U.S. SECURITIES AND EXCHANGE COMMISSION
Litigation Release No. 23811 / April 25, 2017
Securities and Exchange Commission v. Matthew A. Krimm, et al., Civil Action No. 1:17-cv-00464
SEC Charges Former Mortgage Loan Officer with Securities Fraud
The Securities and Exchange Commission today charged Matthew A. Krimm, a former mortgage loan officer, with defrauding investors, including mortgage loan customers of his former employer.
The SEC's complaint, filed in federal court in Wilmington, Delaware, charges Krimm and the company he owned, Krimm Financial Services, LLC (KFS), with fraudulently inducing at least 25 investors to invest more than $1.69 million with Krimm and KFS in an unregistered offering of promissory notes. The complaint alleges that Krimm and KFS falsely claimed that they owned and operated their own highly successful mortgage loan business. The complaint also alleges that Krimm and KFS deceived investors by providing them with misleading offering documents, false income statements and false revenue and profit projections, all of which gave the false impression that KFS was operating a profitable business. According to the complaint, Krimm and KFS also falsely claimed that the monies raised would be used by KFS to expand its mortgage loan business, including opening new offices, hiring new loan officers and expanding its reverse mortgage lending business. The complaint alleges that, contrary to what investors were told, Krimm and KFS operated no mortgage lending business of their own, and they used over 75% of the money from new investors to pay Krimm's personal expenses and to pay back prior investors to maintain the appearance that KFS was performing profitably.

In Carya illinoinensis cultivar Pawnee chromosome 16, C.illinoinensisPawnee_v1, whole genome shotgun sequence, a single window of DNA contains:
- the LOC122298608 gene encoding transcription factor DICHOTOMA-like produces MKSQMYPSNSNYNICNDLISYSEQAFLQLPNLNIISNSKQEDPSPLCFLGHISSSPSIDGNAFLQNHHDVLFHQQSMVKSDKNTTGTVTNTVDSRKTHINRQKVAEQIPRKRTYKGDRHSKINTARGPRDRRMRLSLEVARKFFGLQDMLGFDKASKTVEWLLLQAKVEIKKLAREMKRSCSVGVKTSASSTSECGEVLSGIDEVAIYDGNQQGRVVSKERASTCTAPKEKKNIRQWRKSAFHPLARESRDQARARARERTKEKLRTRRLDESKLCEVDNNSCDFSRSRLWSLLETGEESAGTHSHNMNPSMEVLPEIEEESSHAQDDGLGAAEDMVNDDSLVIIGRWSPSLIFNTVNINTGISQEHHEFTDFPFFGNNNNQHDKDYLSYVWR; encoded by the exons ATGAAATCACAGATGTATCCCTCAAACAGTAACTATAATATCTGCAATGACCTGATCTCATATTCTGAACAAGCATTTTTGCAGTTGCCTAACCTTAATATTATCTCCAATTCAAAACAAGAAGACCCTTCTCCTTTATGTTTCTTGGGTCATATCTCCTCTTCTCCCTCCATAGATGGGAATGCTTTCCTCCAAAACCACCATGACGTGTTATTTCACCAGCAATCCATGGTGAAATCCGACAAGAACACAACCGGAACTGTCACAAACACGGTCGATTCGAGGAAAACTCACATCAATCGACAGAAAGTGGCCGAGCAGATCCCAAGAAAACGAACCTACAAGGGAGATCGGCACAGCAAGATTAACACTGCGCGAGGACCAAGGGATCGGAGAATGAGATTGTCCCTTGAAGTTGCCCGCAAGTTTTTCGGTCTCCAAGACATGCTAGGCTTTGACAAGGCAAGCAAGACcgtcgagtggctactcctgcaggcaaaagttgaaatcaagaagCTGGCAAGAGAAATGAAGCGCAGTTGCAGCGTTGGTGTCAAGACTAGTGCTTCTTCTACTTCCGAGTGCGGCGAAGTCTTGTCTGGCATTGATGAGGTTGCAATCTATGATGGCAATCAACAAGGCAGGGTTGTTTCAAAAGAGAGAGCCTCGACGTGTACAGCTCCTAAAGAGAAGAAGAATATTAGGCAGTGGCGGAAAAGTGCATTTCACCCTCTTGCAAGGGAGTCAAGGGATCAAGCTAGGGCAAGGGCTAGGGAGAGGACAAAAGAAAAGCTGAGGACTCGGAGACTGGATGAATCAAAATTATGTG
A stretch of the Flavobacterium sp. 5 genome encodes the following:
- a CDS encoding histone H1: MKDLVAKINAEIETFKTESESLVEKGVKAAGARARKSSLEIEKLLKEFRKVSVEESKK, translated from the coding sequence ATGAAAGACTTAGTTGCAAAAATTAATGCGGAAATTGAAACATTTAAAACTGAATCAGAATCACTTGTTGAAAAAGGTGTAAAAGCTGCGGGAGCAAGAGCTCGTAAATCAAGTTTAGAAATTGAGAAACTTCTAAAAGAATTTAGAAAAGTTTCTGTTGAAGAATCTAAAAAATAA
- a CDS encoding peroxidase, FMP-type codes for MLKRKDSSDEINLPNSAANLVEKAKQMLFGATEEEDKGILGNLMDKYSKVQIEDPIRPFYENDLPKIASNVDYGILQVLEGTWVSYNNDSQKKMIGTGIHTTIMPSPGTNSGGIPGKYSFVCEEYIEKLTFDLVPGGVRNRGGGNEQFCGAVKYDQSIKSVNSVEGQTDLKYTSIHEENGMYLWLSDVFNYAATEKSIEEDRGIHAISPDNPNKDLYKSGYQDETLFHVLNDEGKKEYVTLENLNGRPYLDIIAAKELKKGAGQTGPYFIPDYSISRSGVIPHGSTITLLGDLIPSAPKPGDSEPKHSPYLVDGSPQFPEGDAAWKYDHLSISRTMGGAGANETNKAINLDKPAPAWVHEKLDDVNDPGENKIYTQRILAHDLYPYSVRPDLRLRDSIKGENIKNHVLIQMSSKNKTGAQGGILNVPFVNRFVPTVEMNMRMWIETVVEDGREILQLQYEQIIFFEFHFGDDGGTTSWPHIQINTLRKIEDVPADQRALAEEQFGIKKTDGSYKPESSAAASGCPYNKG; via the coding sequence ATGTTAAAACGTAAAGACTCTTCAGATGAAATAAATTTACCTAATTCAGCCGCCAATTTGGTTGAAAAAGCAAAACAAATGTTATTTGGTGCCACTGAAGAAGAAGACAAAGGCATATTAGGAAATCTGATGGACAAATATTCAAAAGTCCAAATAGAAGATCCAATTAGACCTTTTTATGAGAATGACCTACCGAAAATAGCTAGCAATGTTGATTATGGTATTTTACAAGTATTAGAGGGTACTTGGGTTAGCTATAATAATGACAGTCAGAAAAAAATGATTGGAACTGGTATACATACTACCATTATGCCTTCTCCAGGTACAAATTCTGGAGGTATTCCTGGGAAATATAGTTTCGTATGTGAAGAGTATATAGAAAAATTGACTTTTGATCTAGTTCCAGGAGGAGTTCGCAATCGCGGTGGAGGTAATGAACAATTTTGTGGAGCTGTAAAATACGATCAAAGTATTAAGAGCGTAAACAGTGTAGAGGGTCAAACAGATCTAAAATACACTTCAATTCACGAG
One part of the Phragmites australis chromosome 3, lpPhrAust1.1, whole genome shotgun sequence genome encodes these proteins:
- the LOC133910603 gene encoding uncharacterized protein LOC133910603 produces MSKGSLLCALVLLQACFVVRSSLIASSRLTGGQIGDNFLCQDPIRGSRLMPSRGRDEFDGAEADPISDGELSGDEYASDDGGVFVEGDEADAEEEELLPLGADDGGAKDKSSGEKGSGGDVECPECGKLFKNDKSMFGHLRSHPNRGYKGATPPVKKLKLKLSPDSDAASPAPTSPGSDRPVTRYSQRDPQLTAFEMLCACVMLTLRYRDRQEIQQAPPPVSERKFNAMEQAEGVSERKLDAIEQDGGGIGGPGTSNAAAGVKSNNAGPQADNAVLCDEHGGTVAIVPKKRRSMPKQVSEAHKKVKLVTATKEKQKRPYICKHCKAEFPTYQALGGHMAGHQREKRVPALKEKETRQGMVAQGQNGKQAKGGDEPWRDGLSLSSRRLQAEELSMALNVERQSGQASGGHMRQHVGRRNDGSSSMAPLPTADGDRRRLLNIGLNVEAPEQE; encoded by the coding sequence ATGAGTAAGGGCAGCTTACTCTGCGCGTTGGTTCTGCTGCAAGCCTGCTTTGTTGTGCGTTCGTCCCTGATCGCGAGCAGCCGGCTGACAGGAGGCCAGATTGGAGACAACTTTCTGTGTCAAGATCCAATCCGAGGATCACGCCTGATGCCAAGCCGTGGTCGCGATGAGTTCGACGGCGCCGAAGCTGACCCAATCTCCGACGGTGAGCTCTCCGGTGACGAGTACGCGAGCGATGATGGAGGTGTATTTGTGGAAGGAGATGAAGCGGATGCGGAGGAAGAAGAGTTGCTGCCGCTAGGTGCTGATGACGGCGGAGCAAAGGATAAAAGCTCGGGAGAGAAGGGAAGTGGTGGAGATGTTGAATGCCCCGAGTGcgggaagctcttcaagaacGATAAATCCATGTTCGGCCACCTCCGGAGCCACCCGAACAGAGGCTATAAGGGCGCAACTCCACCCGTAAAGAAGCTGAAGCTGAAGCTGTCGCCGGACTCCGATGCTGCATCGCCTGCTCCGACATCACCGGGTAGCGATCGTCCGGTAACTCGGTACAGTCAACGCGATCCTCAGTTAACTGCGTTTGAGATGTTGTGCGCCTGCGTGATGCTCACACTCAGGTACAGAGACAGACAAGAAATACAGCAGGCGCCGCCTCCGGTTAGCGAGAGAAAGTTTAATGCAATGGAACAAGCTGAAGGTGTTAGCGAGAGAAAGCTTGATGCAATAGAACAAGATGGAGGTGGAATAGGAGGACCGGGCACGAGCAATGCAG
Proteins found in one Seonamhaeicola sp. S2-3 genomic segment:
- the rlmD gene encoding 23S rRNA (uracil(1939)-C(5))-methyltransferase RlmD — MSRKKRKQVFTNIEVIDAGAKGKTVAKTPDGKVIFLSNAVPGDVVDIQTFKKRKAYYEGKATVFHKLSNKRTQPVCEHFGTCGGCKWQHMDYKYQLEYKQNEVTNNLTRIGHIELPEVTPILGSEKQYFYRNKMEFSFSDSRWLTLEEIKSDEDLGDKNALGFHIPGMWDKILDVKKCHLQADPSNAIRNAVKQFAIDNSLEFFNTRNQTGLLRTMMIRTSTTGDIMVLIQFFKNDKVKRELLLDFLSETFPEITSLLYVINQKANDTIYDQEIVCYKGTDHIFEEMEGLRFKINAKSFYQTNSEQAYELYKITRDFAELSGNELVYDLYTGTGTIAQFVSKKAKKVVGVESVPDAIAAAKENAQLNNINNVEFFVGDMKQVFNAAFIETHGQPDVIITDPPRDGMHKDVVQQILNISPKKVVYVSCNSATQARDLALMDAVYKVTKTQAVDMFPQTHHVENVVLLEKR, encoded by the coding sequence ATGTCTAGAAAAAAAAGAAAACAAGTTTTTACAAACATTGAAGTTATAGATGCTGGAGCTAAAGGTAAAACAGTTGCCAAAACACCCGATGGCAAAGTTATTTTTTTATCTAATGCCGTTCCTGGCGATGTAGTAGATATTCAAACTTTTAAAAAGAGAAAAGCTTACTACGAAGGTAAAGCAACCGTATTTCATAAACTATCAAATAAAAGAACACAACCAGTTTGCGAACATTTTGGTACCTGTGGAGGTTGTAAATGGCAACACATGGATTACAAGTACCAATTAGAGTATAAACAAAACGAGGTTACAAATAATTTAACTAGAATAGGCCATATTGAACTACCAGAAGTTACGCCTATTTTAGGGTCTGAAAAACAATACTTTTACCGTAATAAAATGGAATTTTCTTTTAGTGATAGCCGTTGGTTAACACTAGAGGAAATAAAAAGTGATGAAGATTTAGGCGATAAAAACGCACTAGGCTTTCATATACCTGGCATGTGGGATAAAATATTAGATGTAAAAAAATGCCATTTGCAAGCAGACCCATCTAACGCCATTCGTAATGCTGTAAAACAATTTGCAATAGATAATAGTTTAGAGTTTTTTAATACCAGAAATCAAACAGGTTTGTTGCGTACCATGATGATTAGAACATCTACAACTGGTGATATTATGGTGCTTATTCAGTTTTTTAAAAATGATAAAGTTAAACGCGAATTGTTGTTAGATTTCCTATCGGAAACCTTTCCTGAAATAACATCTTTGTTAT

In a parallel action, the Investor Protection Unit of the Delaware Department of Justice today announced criminal charges against Krimm.
The SEC's complaint alleges that Krimm and KFS violated the antifraud provisions of the securities laws in Section 17(a) of the Securities Act of 1933 (Securities Act), and Section 10(b) of the Securities Exchange Act of 1934 and Rule 10b-5 thereunder, as well as the securities registration provisions in Sections 5(a) and 5(c) of the Securities Act. The Commission's complaint seeks permanent injunctions, return of allegedly ill-gotten gains with prejudgment interest, and civil penalties.
The SEC's investigation, which is continuing, has been conducted by Patricia A. Kuzma Trujillo and Kingdon Kase of the Philadelphia Office, and was supervised by G. Jeffrey Boujoukos. The SEC's litigation will be led by Christopher R. Kelly and Julia C. Green. The SEC appreciates the assistance of the Investor Protection Unit of the Delaware Department of Justice.